without dependance on him for abilities and furniture; or, when they have some fixed corrupt end to accomplish by a pretence of the ministry, without regard to the glory of Chrirt, or compassion to the souls of men; to which the Lord Christ will not prostitute the gifts of his Spirit. And sundry other causes of this failure may be assigned. It is no otherwise, as to the next degree in this order, in reference to spiritual gifts and saving grace. When these gifts, in the good pleasure of their sovereign Dispenser, are superadded to the natural endowments above-mentioned, they carry on those who receive them cheerfully, comfortably, and usefully in their progress. The former are increased, heightened, strengthened, and perfected by the latter, towards that special end, whereunto themselves are designed; the glory of Christ in the work of the gospel. But if these also are not in due season quickened by saving grace; if the heart be not moistened and made fruitful thereby, even they also will wither and decay. Sin and the world, in process of time, will devour them, whereof we have daily experience in this world. And this is the order wherein the great Lord of all these gifts hath laid them in a subserviency, one kind to another, and all of them to his glory.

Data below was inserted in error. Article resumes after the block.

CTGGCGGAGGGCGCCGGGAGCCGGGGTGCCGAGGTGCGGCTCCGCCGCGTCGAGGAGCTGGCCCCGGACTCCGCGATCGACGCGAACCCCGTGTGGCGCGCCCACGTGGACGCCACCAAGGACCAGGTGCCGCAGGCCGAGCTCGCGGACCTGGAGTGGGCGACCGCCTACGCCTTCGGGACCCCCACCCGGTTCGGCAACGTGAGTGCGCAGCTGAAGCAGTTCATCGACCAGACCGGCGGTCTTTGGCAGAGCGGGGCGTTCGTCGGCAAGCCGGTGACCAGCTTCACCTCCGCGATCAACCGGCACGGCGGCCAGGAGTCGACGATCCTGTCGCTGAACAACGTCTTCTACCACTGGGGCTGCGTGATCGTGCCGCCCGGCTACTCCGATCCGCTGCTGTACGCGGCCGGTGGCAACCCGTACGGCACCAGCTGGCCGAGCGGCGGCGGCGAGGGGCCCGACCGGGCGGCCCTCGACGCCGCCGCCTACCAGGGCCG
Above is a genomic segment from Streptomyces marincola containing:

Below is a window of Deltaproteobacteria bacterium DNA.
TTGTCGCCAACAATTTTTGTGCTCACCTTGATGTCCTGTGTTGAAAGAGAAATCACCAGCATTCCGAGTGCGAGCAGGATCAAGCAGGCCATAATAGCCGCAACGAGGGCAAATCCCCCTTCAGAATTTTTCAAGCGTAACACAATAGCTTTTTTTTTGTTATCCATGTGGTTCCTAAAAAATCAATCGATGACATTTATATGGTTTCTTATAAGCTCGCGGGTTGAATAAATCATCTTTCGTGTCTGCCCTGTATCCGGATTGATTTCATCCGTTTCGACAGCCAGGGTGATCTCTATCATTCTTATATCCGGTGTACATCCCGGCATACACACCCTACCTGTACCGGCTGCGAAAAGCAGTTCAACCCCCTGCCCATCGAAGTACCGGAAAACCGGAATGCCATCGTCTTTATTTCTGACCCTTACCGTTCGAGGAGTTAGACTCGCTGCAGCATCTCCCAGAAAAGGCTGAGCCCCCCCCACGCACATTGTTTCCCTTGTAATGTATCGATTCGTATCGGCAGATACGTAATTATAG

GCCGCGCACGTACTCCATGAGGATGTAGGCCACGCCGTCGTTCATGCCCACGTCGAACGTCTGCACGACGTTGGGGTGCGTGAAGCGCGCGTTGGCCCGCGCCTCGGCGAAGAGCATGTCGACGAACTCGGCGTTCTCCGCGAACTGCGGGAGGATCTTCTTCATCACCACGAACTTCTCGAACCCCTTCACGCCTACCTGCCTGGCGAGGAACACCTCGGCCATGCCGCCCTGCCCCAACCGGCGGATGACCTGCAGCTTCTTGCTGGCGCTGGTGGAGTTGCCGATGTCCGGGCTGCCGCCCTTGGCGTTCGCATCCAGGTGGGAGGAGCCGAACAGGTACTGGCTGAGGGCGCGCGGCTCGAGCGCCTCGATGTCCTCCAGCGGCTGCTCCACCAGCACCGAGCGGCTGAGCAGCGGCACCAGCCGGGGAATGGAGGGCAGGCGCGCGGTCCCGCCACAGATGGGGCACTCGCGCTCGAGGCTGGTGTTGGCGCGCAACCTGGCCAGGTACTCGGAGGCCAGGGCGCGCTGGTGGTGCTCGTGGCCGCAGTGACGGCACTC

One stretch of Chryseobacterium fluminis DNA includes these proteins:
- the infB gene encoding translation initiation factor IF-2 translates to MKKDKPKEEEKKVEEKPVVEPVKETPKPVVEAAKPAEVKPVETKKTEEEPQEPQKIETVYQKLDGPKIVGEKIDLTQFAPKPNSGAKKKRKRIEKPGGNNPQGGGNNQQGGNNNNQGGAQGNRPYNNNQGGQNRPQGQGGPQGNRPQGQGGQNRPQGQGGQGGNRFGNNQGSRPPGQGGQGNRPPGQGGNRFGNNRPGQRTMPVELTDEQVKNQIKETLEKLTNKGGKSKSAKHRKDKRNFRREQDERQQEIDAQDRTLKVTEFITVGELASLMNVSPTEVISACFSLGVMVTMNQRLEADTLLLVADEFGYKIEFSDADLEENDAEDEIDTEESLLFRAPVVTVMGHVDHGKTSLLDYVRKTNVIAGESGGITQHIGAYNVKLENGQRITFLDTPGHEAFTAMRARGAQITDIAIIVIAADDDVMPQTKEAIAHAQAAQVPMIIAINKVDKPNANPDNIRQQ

$18. Secondly, To close our considerations of this part of the Lordship of Christ, there remains only that we shew him to be the Lord of all spiritual eternal things, which in one word we call glory. He is himself the "Lord of glory," 1 Cor. ii, 8; and the Judge of all, in the discharge of which office, he gives out glory, as a reward to his followers, Matt. xxv, 32, &c. Rom. xiv, 10. Glory is a reward that he will give at the last day as a crown, 2 Tim. iv, 8; John xvii, 2. And, that he might be Lord of it, he hath purchased it, Heb. ix, 12; taken actual possession of
it in his own person; and also as the forerunner, in behalf of those on whom he will bestow it, Heb. vi, 20. And this is a short view of the Lordship of Christ, as to things spiritual.
§19. Secondly, Ecclesiastical things, or things that concern church institutions, rule, and power, belong also to his dominion: he is the only Head, Lord, Ruler, and Law-giver of his church. There was a church state ever since God created man on the earth, and there is the same reason of it in all its alterations, as to its relation to the Lord Christ. Whatever changes it underwent, still Christ was the Lord of it, and of all its concernments. But, by way of instance and eminence, we may consider the Mosaical church state under the Old Testament, and the Evangelical church state under the New. Christ is Lord of both. 1. He was Lord of the Old Testament church state, and he exercised his power and Lordship towards it. Its institution and erection, he made, framed, set up, and appointed that church state, and all the worship of God therein observed. He it was who at first appeared unto Moses, who gave them the law on mount Sinai, and continued with them in the wildernesss; by prescribing to it a complete rule of worship and obedience. And the same power he exercised by way of reformation, when it was decayed; and by way of amotion, or taking down and removal of what he himself had set up, because it was so framed, as to continue only for a season, Heb. ix, 10; Deut. xviii, 16-18; Hag. ii, 6, 7; Isa. lxv, 17, 18; Pet. iii, 13; which part of his power and Lordship is abundantly proved against the Jews in the exposition.